There’s another product out there, made by a company called home air check, and that looks for the musty smell. Those are those those are the most reputable methods for collecting air samples. surface samples are where people get into trouble. Tape lifts, swabs. And then of course, if you want a bunch of dust samples, they get, they get to be complicated, because people think that if you find mold on the surface, that means you’re being exposed to it. The stuff is not radioactive, just because it’s on a surface doesn’t mean you’re breathing it. And if you find mold and dust, that’s normal, by the way, because mold spores are a normal part of your environment. And that’s a really important point, the mold is a normal part of a healthy environment.
In fact, there’s a direct correlation between high biodiversity in the indoor environment with lots of different kinds of microbes, and low incidence of asthma, allergies and autoimmune disease. Just opposite is also true. The low biodiversity bleeds directly correlated with high incidence of asthma, allergies, and autoimmune disease. So that what does that mean? Now in our modern day post COVID, where everybody’s used a lavish amount of antimicrobials, Clorox stock was has never done so well. And it’s and this is because everybody, and by the way that nurses and doctors who are listening to this, stop using wide spectrum antimicrobials all the time, you need to have a diverse microbiome microbiome, on you, in you and in your buildings.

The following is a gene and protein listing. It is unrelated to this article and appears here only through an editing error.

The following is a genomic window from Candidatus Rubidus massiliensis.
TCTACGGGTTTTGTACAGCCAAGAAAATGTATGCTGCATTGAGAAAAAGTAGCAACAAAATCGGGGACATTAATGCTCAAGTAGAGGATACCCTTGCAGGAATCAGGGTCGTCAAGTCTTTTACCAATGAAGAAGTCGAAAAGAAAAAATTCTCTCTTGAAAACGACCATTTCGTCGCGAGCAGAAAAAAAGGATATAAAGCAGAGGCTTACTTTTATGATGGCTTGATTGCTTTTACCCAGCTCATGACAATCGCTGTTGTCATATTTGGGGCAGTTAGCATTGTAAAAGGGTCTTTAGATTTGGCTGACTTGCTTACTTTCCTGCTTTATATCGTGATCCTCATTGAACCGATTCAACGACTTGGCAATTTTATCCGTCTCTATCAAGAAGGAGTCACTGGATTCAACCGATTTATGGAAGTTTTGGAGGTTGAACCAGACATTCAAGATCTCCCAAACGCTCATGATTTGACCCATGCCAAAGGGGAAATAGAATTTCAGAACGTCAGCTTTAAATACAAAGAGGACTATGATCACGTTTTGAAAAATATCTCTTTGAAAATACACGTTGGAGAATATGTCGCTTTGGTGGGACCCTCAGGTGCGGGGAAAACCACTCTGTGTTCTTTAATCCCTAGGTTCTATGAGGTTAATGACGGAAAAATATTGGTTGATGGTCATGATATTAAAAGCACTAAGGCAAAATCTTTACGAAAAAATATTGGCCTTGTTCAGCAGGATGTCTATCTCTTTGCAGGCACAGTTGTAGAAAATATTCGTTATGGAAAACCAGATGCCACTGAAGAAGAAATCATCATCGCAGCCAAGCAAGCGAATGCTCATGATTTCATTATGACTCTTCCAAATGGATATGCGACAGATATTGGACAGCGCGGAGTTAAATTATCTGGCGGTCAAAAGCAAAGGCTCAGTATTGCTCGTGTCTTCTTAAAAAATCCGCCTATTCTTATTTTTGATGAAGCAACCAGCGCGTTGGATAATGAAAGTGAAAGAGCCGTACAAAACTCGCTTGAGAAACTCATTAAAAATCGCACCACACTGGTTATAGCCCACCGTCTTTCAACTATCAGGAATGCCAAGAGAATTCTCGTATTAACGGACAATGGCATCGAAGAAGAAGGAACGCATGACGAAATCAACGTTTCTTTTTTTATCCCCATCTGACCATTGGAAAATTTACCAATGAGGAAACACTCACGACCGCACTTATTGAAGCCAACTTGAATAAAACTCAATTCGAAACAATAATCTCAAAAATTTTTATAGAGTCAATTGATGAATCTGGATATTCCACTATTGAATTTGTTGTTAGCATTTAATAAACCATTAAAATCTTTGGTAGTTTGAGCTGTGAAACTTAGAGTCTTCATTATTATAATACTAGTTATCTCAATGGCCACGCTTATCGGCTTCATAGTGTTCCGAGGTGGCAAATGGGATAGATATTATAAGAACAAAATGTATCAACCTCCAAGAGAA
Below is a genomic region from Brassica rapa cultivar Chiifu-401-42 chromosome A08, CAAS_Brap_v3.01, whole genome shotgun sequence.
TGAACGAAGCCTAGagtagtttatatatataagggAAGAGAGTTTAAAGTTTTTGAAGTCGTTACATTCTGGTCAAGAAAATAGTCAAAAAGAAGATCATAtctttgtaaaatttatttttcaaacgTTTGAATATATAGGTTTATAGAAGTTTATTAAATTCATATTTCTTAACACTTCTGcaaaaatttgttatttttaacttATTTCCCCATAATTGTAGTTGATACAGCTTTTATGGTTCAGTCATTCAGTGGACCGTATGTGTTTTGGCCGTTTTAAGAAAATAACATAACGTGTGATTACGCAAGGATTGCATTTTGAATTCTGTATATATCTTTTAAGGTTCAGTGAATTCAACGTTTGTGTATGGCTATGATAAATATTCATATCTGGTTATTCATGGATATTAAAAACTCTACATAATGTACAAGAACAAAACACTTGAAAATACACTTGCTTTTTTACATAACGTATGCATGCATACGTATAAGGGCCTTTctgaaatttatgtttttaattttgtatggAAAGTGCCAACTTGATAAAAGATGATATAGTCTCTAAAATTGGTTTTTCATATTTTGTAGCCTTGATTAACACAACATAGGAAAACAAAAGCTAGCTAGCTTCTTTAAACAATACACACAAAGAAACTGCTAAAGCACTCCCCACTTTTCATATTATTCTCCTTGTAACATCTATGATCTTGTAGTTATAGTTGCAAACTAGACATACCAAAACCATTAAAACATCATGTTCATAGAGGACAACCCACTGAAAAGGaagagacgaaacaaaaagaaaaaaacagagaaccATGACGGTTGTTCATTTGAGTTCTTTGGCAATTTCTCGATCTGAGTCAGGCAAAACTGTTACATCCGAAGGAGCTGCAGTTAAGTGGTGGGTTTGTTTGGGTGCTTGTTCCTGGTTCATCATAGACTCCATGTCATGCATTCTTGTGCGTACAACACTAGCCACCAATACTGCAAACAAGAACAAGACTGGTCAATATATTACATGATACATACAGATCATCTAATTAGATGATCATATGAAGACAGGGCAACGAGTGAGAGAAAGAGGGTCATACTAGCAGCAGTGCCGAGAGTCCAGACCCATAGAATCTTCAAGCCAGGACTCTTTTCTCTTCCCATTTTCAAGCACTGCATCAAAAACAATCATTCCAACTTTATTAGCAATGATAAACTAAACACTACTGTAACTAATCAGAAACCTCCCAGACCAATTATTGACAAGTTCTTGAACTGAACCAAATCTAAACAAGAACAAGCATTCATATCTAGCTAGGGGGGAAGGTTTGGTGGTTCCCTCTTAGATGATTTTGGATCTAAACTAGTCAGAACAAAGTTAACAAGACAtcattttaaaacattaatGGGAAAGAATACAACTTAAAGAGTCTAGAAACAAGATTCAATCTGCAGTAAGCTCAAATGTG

And the reason that we have these problems, these resistant organisms, whether it be Mersa, or C, diff, all that stuff, is because we use a flame thrower, and we kill everything. And by the way, there are 10s of millions of different bacteria, only about 100 are known to cause really serious human disease. But yet when we talk about bacteria, it’s a bad word. And this is not this is factually incorrect. Bacteria and fungi are our friends, most of them, there are a few standouts that happened to get really serious headlines. But the reality is, that’s usually caused by an imbalance in our environment, not caused by prints of the microbe. That makes sense.
Yes. So you want a diverse, you want a diverse ecosystem of bacteria around you so that it keeps everything at check in in balance. It’s whenever that balance gets skewed that then you can start to develop disease.
Jason Earle 23:41